Accidents in the FPV hobby are common for both beginners and professionals, as a result of which something always goes wrong. In this video, Drew from Rotor Riot shared with the community the top 10 tips to make your FPV drone stronger and more durable. He clearly demonstrated how to protect important parts of the drone in order to prevent fatal damage later on and thereby reduce the cost of purchasing components lost as a result of a crash, and also told how to crash properly to minimize damage.
Andrew Camden (Drew) is a well-known personality in the global FPV community, since 2017 the President of Rotor Riot, LLC, which develops and sells high-performance components for FPV drones, as well as filling educational and entertainment video content as part of the development of the global FPV community. Graduated from Tulane University (or Tulane University) with a bachelor’s degree in engineering physics. Prior to Rotor Riot, he worked at General Motors in Detroit, Michigan, where he quickly reached the level of systems engineer. He left a successful career as an engineer at GM in favor of his favorite hobby and passion for FPV freestyle.
FPV Freestyle by Drew.
1. Frame selection
Choosing the right frame is important if you want to have a solid drone. Drew recommends choosing a frame that’s at least four millimeters thick, and that the body plates don’t have too many “technical holes”—holes that provide weight savings that negatively affect the overall integrity of the frame.
Another equally important thing to consider when choosing a frame is how well it protects the components of the drone. Drew mentions the presence of a mounting frame that allows you to mount the FPV camera a little deeper into the drone so that the lens does not protrude beyond the main frame, which in itself will protect the camera from destruction. It is also important that the beams of the frame have ledges at the ends, which will protect the motors from direct impacts during a crash.
2. ESC and wire protection
It is equally important to protect the ESC and wires, as they are often located in an open area and can be damaged by rotating blades in an accident. A simple workaround is to use one of the props, by attaching it directly over the ESC and wires, so that in the event of a crash, the stowed prop will take the brunt of the impact. But you can get confused and use a 3D printer to create protection according to your preferences.
3. Antenna protection
A good way to prevent the FPV antenna from coming off is to mount it in such a way that only the flexible part sticks out of the drone, which will allow you to take hits of much more force than its rigid connector.
4. Antenna top protection
The upper part of the antenna covering the “clover” itself is quite easy to break. The easiest way to keep the case intact is to wrap it with heat shrink tubing, which will prevent the case from splitting on impact and make the top of the antenna more impact resistant.
5. Prevent battery separation
One of the worst things that can happen during a flight is battery separation/ejection, causing a de-energized drone to fall to the ground, making it harder to find the drone later as the buzzer will not work. Drew has a simple tip to solve this problem, he recommends securing the battery with not one, but two battery straps. This approach negates any movement of the battery during the flight and thus excludes the possibility of its separation during a crash.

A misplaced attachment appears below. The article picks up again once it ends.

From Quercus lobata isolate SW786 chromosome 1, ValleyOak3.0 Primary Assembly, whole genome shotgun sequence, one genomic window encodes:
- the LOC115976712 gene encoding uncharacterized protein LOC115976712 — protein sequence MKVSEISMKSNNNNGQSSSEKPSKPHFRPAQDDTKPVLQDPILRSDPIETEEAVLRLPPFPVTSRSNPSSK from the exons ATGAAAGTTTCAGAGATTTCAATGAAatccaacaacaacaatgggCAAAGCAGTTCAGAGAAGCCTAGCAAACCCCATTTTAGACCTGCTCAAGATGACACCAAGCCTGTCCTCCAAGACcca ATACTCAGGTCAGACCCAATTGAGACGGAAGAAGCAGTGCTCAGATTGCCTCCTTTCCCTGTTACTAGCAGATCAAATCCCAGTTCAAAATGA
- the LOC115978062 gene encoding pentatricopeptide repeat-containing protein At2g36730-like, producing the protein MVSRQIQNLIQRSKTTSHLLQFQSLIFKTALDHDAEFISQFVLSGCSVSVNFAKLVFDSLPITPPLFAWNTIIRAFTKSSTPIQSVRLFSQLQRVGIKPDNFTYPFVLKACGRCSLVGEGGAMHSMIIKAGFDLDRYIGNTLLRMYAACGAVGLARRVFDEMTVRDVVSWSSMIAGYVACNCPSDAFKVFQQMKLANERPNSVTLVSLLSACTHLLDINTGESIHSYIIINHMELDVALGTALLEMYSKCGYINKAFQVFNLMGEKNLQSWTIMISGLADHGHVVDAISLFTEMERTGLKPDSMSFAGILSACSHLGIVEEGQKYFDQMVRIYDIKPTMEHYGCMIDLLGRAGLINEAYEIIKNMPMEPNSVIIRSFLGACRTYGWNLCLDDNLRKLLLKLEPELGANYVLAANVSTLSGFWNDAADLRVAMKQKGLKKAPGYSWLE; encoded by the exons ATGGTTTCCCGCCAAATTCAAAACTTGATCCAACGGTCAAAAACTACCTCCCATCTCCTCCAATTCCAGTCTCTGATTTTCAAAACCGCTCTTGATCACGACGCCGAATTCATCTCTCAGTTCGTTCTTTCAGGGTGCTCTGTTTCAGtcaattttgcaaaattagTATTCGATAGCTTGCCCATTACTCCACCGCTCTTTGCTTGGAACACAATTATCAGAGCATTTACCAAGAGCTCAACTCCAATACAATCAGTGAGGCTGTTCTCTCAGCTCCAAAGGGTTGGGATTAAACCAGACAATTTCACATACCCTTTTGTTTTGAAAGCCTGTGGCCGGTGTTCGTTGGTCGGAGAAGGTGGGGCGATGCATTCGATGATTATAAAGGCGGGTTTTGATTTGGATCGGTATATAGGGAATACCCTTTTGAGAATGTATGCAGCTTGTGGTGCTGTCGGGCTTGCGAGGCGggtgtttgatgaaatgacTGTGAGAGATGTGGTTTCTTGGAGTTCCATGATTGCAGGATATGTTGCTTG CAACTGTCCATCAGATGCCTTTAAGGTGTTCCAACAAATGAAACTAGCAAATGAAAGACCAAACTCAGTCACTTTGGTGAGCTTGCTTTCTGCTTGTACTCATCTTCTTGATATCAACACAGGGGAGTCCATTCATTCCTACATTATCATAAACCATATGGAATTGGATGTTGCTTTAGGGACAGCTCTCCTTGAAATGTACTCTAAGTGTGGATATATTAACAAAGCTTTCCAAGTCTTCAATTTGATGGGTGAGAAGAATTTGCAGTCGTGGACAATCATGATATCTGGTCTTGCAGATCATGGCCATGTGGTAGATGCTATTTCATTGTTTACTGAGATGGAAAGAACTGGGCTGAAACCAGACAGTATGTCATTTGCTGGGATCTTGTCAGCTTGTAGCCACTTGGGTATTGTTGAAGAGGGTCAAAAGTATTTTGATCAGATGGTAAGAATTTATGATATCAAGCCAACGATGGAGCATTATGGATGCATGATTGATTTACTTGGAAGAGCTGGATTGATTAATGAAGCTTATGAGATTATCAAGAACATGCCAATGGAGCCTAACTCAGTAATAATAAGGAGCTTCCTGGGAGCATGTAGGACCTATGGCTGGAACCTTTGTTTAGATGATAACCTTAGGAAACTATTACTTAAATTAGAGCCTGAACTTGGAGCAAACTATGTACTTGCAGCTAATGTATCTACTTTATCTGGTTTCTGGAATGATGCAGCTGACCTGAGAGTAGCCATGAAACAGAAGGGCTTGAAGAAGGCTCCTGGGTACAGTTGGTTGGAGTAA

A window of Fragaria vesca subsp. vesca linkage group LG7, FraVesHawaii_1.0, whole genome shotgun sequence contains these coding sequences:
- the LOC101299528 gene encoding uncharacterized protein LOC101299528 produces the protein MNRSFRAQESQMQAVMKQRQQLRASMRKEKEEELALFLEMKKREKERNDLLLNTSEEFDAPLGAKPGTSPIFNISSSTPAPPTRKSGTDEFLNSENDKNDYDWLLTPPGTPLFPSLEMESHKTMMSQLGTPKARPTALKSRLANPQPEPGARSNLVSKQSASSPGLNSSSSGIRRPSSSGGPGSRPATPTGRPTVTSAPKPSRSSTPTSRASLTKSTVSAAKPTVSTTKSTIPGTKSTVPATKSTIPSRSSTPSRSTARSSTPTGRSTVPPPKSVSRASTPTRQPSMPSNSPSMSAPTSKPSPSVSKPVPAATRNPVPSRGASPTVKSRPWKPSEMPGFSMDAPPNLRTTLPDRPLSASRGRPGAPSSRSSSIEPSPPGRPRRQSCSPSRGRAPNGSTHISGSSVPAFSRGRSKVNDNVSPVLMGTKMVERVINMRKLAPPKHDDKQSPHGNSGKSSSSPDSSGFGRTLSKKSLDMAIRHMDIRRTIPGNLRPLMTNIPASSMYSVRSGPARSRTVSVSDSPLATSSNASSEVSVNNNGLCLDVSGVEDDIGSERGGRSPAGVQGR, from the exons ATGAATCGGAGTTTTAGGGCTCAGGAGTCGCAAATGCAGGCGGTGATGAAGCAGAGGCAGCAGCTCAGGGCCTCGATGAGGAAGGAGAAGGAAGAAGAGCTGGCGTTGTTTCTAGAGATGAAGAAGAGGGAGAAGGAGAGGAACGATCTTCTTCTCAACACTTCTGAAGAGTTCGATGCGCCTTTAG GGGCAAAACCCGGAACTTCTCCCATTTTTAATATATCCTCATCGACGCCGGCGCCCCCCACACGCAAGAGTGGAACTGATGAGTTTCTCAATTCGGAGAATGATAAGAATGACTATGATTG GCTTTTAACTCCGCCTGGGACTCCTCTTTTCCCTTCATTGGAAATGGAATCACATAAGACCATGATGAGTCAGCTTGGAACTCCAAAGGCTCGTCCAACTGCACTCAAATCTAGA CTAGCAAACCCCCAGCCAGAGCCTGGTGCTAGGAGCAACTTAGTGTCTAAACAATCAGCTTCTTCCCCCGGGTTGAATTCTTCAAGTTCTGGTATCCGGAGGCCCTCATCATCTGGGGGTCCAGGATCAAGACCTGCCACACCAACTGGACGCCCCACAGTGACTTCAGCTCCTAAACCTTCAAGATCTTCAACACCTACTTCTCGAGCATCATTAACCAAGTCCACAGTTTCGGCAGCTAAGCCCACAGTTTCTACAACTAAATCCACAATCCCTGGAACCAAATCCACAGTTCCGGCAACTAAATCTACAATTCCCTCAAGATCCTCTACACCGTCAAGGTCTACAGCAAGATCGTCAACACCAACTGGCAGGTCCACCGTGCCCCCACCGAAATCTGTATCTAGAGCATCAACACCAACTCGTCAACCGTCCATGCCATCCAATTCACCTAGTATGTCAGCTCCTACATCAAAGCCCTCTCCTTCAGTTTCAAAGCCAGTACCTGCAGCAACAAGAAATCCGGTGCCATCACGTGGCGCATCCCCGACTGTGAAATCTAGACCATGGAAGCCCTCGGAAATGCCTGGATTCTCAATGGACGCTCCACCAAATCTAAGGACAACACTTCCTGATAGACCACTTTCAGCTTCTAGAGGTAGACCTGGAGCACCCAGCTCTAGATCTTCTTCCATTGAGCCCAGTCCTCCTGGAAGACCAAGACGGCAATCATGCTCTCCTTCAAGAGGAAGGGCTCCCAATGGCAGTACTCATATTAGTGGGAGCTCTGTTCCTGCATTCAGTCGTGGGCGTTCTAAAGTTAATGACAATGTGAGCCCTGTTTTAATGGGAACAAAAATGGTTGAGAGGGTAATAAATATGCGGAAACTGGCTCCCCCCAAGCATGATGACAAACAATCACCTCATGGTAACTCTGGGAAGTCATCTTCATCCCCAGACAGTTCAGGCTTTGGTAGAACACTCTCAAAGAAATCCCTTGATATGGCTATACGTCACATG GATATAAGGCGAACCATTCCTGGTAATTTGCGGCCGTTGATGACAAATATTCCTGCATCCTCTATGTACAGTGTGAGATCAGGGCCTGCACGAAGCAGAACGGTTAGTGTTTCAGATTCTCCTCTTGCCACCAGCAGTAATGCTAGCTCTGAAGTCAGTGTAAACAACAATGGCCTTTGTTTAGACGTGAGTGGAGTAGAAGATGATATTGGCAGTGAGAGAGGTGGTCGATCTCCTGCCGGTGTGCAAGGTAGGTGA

6. Correct stack assembly
It is important that your e-stack is properly built. Drew recommends ditching the standard split nylon standoffs for stacking boards, and instead use metal standoffs where each one will go through all the boards in the stack. This approach will provide greater strength and will not allow the stack to fall apart in a crash.
7. Soft mounting sleeves
A great way to improve the durability of the e-stack on any racing drone is to make sure the e-stack has rubber/silicone grommets that can absorb not only vibrations but also shocks. The presence of such rubber bushings allows the bushings themselves to take most of the energy from the impact, and thereby protect the electronic part from damage and cracks.
The ends of the arms of racing drones are the part that often hits the ground first in crashes, which shortens the life of the entire frame pretty quickly. Drew recommends using 3D printed bumpers. Cheap consumables can significantly save on costs.
9. Landing pads or stands
Using landing pads or stands means that the bottom of your drone won’t get scratched or shattered from frequent contact with the ground when landing or performing a trick. They come in different types, now many people use pads made of foam, since this material is cheaper and significantly absorbs the negative impact of a hard landing, however, such pads are prone to quick separation, which generally depends on the quality of the adhesive used. Drew recommends the use of hard-mounted plastic stands as they also protect the drone while allowing you to combine flying with surface gliding for tricks as the plastic is quite hard.
10. Learn to fall properly
A final piece of advice, which is slightly different from the above, but also contributes to the longevity of the FPV drone, is to learn how to fall properly. Drew says that at times when a crash is unavoidable, it’s best to lift the nose of the drone up so that it’s the bottom of the drone that hits the ground, not the front. This approach ensures that less damage is dealt and you don’t have to rebuild your drone as often.
Be sure to watch the video below for a complete understanding of Drew’s recommendations.